Here is a very practical example.  Can an atheist be saved and go to heaven?  Here is the official Roman Catholic teaching:  “Those who, through no fault of their own, do not know the Gospel of Christ or his Church, but who nevertheless seek God with a sincere heart, and, moved by grace, try in their actions to do his will as they know it through the dictates of their conscience—those too may achieve eternal salvation.” --Lumen Gentium, chapter 2, par. 16 (November 21, 1964, by Pope Paul VI)

Here is what the Bible teaches:  "God did not send his Son into the world to condemn the world, but in order that the world might be saved through him.  Whoever believes in his is not condemned, but whoever does not believe is condemned already, because he has not believed in the name of the only Son of God." (John 3:17-18)  And: "There is salvation  in no one else,  for there is no other name under heaven given among men by which we must be saved." (Acts 4:12)

So, which is right?  That there is no salvation outside of Jesus, or that there is salvation outside of Jesus?  Either Pope VI is right, or the Bible is right.  One is in error, and one is not.  Both can't be true.  So which is it?  The answer is crucial, don't you think?

Martin Luther was hardly the first to state that the Bible is the sole authority of the Church.  So, when Lutherans confess sola Scriptura (by Scripture alone) as the authority of the Church, we are not on a island.  Nor are we insisting that Martin Luther or any other man is our final authority.  Our sole authority is the word of God.  Therefore, we let God speak for himself.  God does not lie.  God does not change.  God does not speak in deceptive words or use vague terms.  Granted, that has not prohibited people from twisting his words or presenting conflicting interpretations; but the fault lies with man, not with God.  Man often uses his reason or his emotions to interpret what God really means, which turns man into his own Pope in being his own interpreter of Scripture.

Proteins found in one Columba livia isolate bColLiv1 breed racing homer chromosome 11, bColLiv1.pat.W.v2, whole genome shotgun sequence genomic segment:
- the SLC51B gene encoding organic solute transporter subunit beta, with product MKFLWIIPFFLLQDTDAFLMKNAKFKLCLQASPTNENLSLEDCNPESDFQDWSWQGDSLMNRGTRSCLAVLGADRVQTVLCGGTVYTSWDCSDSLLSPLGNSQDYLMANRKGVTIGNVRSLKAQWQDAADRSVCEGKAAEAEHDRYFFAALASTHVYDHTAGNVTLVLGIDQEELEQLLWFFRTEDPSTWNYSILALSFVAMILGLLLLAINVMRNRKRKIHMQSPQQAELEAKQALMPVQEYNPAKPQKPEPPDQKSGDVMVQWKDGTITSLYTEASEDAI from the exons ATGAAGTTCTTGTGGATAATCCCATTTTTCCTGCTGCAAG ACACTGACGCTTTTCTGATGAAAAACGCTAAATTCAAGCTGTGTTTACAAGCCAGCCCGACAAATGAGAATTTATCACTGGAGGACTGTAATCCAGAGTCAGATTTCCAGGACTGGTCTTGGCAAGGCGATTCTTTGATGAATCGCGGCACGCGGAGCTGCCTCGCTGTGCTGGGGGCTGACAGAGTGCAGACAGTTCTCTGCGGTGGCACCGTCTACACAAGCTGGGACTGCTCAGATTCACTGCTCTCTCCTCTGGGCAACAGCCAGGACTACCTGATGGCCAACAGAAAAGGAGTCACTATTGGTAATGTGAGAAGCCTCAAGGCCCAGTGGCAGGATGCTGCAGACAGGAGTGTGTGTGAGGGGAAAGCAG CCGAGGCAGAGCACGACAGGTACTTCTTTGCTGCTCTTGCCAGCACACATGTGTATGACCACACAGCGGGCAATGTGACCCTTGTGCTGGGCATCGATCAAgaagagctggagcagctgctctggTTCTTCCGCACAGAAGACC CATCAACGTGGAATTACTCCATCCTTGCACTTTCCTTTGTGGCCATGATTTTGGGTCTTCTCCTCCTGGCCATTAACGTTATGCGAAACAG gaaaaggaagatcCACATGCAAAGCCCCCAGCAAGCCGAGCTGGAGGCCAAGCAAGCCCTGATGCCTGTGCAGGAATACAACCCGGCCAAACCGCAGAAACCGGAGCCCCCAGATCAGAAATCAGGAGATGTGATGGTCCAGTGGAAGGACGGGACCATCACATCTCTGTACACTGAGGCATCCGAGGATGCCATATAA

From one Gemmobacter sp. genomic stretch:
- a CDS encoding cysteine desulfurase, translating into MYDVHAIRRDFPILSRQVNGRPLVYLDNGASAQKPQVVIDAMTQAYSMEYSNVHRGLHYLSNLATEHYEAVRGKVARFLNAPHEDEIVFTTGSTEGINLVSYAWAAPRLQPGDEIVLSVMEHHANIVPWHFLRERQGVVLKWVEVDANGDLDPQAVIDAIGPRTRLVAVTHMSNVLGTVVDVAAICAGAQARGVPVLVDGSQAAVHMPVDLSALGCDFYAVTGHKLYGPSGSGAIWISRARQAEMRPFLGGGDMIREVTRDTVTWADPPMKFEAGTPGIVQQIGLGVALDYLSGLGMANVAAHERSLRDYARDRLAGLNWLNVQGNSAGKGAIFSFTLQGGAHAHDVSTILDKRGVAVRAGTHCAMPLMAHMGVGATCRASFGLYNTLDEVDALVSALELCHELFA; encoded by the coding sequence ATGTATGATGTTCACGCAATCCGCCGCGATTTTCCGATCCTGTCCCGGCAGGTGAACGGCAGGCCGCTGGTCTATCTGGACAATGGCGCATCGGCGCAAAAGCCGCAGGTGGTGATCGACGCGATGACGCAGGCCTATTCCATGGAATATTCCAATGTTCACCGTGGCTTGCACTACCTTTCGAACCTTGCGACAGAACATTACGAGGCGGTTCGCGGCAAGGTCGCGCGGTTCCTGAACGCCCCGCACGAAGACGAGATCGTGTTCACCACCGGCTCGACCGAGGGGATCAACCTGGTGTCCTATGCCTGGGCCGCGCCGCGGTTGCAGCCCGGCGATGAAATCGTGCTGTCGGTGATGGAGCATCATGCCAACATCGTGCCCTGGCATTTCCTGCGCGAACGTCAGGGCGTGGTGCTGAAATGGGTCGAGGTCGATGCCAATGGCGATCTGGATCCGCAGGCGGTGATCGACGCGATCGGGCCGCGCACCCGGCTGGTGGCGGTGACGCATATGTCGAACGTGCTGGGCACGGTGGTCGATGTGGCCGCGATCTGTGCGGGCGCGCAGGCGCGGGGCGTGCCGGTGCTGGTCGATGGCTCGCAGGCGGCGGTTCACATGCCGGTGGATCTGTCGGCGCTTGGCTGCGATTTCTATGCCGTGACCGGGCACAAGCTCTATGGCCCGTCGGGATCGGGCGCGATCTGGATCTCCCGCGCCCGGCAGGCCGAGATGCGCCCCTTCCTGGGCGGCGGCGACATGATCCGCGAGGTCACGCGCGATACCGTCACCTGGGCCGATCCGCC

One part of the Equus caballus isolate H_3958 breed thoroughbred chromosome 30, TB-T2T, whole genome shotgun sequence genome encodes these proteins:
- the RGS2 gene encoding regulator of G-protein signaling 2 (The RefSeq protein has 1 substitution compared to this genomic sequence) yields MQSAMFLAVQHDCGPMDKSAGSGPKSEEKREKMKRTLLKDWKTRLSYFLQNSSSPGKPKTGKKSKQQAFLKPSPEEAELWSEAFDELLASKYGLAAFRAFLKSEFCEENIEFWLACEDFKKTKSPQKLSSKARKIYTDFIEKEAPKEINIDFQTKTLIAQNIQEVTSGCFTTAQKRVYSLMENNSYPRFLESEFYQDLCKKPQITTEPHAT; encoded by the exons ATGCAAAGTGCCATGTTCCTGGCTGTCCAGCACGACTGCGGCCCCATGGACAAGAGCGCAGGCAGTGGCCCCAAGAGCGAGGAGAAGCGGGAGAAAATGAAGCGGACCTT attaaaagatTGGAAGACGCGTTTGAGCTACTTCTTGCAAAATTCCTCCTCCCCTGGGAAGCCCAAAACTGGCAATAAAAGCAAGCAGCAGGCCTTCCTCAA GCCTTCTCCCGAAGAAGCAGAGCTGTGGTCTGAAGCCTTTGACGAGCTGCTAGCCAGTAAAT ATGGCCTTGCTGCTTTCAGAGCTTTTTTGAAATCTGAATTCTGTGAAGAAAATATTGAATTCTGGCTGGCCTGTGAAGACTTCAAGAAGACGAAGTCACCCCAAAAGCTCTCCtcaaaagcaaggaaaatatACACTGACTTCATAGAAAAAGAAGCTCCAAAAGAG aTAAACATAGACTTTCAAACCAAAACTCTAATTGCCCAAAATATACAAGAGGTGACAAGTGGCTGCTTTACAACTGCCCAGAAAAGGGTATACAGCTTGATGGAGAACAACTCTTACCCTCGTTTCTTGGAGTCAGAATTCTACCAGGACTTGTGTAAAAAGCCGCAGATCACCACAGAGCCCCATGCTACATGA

But the Bible does not need to be interpreted, just read.  And while some passages are not as clear as others, that is not to say that there is nothing clear in the Bible.  The Bible is amazingly clear.  Hard passages will find their interpretation from clearer passages.  In this way, the Bible remains the authority, not me or you with our own interpretation of it.

The issue is of utmost importance, since our eternal salvation rests on it.  How do you know you are saved?  Is it the decree of a Pontiff in Rome who does not even know you (which is official Catholic teaching), or is it the word of the God whose work it is to save you?  Popes have changed official teachings over the centuries.  Jesus Christ has not.

That is why the authority of the Church always stands on the word of God which has been revealed and recorded in the Bible.  Since the word of God stands firm forever, so does our confidence.